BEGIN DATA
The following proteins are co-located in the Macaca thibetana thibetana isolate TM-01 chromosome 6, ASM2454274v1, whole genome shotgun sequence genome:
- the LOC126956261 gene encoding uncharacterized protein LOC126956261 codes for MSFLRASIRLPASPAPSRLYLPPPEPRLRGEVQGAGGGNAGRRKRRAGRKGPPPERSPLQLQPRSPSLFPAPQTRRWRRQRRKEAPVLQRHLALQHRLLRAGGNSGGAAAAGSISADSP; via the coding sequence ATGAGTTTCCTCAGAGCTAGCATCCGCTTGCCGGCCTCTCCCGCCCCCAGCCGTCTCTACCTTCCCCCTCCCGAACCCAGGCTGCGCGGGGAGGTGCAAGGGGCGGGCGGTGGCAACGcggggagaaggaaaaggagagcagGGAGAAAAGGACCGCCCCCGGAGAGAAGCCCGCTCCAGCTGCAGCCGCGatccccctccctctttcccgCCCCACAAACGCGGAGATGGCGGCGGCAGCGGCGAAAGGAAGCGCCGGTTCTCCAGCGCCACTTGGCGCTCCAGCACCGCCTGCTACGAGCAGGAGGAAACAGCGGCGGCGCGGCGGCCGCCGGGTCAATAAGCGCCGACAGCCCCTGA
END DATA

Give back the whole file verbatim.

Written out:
The following proteins are co-located in the Macaca thibetana thibetana isolate TM-01 chromosome 6, ASM2454274v1, whole genome shotgun sequence genome:
- the LOC126956261 gene encoding uncharacterized protein LOC126956261 codes for MSFLRASIRLPASPAPSRLYLPPPEPRLRGEVQGAGGGNAGRRKRRAGRKGPPPERSPLQLQPRSPSLFPAPQTRRWRRQRRKEAPVLQRHLALQHRLLRAGGNSGGAAAAGSISADSP; via the coding sequence ATGAGTTTCCTCAGAGCTAGCATCCGCTTGCCGGCCTCTCCCGCCCCCAGCCGTCTCTACCTTCCCCCTCCCGAACCCAGGCTGCGCGGGGAGGTGCAAGGGGCGGGCGGTGGCAACGcggggagaaggaaaaggagagcagGGAGAAAAGGACCGCCCCCGGAGAGAAGCCCGCTCCAGCTGCAGCCGCGatccccctccctctttcccgCCCCACAAACGCGGAGATGGCGGCGGCAGCGGCGAAAGGAAGCGCCGGTTCTCCAGCGCCACTTGGCGCTCCAGCACCGCCTGCTACGAGCAGGAGGAAACAGCGGCGGCGCGGCGGCCGCCGGGTCAATAAGCGCCGACAGCCCCTGA